Produced by the American Association of Physics Teachers (AAPT), the American Physical Society (APS), and the Society of Physics Students (SPS), this handsome brochure dispels the popular myths associated with taking physics in high school. The 7 Myths About High School Physics brochure is intended to help inform guidance counselors, parents, students, and others about the benefits of taking physics in high school.
"All students should have the chance to spark their curiosity with physics."
Plenary speaker: Carl Weiman
AAPT presents an 18-month experience designed specifically for Two-Year College Physics Faculty in their first five years of teaching.
The AAPT ementoring program is designed to connect pre-college physics educators in need of additional guidance with experienced pre-college physics educators. Learn more at http://ementoring.aapt.org.
The AAPT Career Center is now offering a FREE online-only posting to employers recruiting seasonal interns. Get the word out and reach the future of the science community—AAPT's membership, as well as the members and student members of APS, AVS, and the IEEE Computer Society (if a computer-related internship). Your intern posting will also appear on the Physics Today Jobs site. Login to or create your Employer account at http://careers.aapt.org/hr/index.cfm to get started. Free posting valid on 60-day internship postings ONLY. "Internship" Job Level must be selected when posting to access this offer.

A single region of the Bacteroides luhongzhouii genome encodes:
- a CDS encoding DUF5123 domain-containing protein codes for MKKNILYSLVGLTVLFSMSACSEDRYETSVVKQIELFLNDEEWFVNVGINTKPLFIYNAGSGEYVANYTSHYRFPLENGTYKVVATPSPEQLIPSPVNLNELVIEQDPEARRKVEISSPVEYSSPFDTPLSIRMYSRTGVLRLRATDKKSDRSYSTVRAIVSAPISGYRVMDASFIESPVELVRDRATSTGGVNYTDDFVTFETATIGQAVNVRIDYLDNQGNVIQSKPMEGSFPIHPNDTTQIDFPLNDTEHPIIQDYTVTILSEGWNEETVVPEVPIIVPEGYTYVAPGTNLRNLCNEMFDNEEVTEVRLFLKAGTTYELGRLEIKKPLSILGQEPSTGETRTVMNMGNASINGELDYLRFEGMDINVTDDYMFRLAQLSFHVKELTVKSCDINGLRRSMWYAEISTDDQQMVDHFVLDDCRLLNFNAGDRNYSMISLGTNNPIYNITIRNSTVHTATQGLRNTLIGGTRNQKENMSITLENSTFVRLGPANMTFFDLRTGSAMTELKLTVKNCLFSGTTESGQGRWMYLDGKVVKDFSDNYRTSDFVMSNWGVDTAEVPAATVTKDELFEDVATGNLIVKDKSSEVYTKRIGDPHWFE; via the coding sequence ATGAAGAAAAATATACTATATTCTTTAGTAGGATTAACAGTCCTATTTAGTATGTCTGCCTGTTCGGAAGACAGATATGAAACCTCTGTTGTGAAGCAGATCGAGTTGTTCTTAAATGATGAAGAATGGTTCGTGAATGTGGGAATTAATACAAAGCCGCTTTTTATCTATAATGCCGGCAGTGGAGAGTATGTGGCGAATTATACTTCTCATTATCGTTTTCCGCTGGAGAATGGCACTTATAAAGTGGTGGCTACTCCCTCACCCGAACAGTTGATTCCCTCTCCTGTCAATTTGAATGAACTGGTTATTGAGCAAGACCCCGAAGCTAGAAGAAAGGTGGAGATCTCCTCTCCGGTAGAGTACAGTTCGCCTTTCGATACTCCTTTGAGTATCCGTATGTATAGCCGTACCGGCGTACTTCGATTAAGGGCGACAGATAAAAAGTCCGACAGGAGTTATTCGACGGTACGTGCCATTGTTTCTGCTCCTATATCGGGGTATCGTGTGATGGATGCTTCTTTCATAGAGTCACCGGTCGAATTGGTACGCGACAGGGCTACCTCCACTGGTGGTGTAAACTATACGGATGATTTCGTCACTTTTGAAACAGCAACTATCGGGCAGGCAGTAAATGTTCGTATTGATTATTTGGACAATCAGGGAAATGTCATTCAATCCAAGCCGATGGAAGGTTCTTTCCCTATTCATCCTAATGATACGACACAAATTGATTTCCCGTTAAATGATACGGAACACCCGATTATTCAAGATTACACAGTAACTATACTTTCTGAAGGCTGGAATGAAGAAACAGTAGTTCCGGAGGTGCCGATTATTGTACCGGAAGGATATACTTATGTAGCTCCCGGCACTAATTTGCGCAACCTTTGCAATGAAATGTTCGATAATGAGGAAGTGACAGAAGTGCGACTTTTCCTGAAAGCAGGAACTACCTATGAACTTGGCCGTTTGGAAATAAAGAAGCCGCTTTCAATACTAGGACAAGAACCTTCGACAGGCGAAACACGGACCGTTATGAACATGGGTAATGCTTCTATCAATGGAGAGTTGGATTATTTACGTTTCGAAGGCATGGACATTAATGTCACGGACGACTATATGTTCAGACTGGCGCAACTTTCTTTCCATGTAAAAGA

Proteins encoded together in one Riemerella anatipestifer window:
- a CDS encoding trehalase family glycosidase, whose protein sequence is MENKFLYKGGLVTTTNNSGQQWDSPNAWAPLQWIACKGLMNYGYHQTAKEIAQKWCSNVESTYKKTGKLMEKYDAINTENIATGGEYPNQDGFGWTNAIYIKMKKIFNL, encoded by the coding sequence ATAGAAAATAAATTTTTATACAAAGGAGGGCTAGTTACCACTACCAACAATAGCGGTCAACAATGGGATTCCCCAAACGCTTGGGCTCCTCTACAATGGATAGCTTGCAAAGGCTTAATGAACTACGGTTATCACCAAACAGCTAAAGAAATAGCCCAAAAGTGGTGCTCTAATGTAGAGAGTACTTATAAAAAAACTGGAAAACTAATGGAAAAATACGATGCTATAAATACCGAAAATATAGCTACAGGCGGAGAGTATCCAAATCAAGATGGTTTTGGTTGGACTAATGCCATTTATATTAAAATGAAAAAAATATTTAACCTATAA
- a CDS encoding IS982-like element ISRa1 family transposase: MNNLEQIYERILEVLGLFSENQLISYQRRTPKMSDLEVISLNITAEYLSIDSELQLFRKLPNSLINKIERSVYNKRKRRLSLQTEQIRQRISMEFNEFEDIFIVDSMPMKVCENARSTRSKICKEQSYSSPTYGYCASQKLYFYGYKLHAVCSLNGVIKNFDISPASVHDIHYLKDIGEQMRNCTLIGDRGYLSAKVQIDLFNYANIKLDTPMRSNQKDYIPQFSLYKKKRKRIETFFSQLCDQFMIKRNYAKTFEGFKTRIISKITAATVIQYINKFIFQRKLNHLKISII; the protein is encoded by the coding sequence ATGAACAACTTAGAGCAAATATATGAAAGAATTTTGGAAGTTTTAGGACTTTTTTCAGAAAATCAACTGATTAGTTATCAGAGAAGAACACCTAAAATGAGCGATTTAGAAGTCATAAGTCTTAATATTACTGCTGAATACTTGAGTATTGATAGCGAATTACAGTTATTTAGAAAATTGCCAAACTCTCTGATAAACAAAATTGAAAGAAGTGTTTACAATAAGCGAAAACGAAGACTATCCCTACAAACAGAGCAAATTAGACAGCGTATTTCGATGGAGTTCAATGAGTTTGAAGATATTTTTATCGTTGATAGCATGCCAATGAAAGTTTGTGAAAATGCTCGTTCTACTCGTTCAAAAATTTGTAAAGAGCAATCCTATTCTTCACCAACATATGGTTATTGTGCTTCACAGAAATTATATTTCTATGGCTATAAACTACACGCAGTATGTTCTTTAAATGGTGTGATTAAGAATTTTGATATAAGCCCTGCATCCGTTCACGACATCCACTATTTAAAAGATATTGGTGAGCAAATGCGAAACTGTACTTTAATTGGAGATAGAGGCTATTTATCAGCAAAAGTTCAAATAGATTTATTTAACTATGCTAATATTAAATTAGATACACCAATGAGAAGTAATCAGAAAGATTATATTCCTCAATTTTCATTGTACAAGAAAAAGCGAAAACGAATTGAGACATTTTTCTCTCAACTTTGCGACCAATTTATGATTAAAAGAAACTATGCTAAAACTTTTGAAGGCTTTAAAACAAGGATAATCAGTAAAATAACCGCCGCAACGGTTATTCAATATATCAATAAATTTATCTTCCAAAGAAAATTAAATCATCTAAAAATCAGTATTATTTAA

Adopt-a-Physicist connects high school physics students to people with bachelors degrees or higher in physics via online discussion forums. Through their interactions, students can find out about the careers, educational backgrounds, and lives of current physicists.
If you're looking for a way to enhance your teaching skills or gain some research experience, check out the PTEC.org professional development opportunity map at http://www.ptec.org/pd/. This interactive google map provides information about Research Experiences for Teachers, Department of Energy, Modeling Workshops, PTRA programs, QuarkNet sites, and other opportunities from around the country. The map was created by the Physics Teacher Education Coalition, a collaboration between AAPT and the American Physical Society.
American Journal of Physics